Amazon.com: Customer Reviews: The Inuksuk Book (Wow Canada! Collection)
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Customer Reviews

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on May 24, 2016
Have already made two and am gathering stones for more. The history is well written.
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on November 3, 2015
Great lead-in to the book "Make Your Own Inuksuk" and helpful for children to understand the history and use of Inuksuk's.
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on May 6, 2014
This book contains a lot of interesting information about the Inuksuk that is difficult to find elsewhere. It also has lots of excellent pictures to go with the descriptions.
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on April 8, 2014
Where my eldest grandson attends school (kindergarten), a lesson in Inuksuk is taught. The class built one for the school raffle, and each child created his/her own. My grandson asked if we could build one in my backyard, and create a waterfall around it. Of course, I answered "yes". This book proved to be a valuable learning resource for both my grandson and me.
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on July 29, 2013
This book has some very nice artwork, but I found it had little to do with Inuksuk. It might be better titled as a young person's book on the Canadian Arctic. 'Very touchy-feely, with little hard information.
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on April 26, 2013
My son became intrigued with inuksuk when doing a report on Inuit culture for 5th grade social his social studies class. He was fascinated to see there were so many different kinds of inuksuk. The photos and explanations are really cool -- interesting to both me and my son. It was also really neat to see the inuit text. Just a great book overall.
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on May 27, 2012
The description did not indicate that it was a children's/young person's publication, so I was somewhat disappointed. Nevertheless the book was quite informative.
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on February 10, 2009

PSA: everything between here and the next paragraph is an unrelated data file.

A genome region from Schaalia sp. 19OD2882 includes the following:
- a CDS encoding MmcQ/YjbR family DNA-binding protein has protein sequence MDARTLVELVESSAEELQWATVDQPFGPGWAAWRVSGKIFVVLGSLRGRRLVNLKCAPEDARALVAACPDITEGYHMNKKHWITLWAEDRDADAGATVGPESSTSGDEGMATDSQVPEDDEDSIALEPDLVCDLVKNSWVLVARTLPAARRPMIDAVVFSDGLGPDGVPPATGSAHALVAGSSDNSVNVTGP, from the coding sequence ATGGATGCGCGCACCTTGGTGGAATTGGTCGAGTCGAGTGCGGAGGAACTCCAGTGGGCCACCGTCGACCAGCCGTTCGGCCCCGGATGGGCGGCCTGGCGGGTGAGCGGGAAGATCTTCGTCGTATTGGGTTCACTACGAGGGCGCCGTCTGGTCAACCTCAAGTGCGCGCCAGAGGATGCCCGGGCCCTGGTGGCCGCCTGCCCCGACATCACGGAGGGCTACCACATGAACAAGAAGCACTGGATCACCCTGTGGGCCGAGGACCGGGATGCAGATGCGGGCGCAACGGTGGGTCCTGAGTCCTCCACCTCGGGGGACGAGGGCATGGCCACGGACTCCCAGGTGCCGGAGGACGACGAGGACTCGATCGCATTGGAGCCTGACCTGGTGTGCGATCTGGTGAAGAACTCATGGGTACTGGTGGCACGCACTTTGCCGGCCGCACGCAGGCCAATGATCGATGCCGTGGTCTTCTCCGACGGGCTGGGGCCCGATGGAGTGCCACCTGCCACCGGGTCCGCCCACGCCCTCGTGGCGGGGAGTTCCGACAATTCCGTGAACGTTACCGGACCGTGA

I learned of the Inuksuk when I visited the Canadian Rockies 2 years ago. They were the talk of the shopkeepers since they will be the next symbol for the 2010 Winter Olympics. They represent the markers that were used as landmarks to mark the way in this land of permafrost and snow.
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on April 15, 2005
The towering 'INUKSUK' (ee-nook-sook) pictured on the cover of Mary Wallace's book introduces readers to a world of earth-bound 'signposts' in the arctic - - and MUCH MORE! In their varied forms the inuksuk may be intended as markers for caches of food, to advise hunters of directions, or to symbolize persons being memorialized. The last is an idea that could be used by students who want to follow the author's instructions for building a personal inuksuk. Another structure is shown serving as a road map to a traveler's next destination. It is not only a potential life-saver but makes a beautiful statement in the barren landscape.

Living in the Arctic means acquiring techniques for survival. Outsiders must acclimate themselves in a short time and this can be unsettling! For many decades the U.S. War Dept. funded studies in climatology, resulting in proper clothing & more nutritious feeding of troops. One more way in which we have benefited from the insights of our neighbors to the north.

"The Inuksuk Book" has many striking silk paintings with a gorgeous rainbow of colors that reflect the beauty of the 'Northern Lights' (Aurora Boralis). These inspire an admiration for the mystery of the far north. Contemporary photographs and those from earlier years also enhance the text. Teachers often expand a study unit to include Eskimo/Inuit art. How fortunate the young people who become acquainted with the figures beautifully sculpted from walrus tusks and soapstone. Amazing artistry is evident in works created during the long winters north of Hudson's Bay.

REVIEWER mcHAIKU marvels at the skills & imagination of the Inuit people and cheers author Mary Wallace for sharing.
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on October 10, 2002
This gorgeously illustrated book is one of the most appealing books I have read about the Far North. It highlights the ingenuity of a people who live in a demanding environment.
One of the things about the book I really enjoyed was the use of the Inuit alphabet to caption the beautiful pictures. There is a dictionary of sounds and words in the back, which can be used for kids to write their own names in Inuit.
There is also a guide to making your own Inuksuk in the back.
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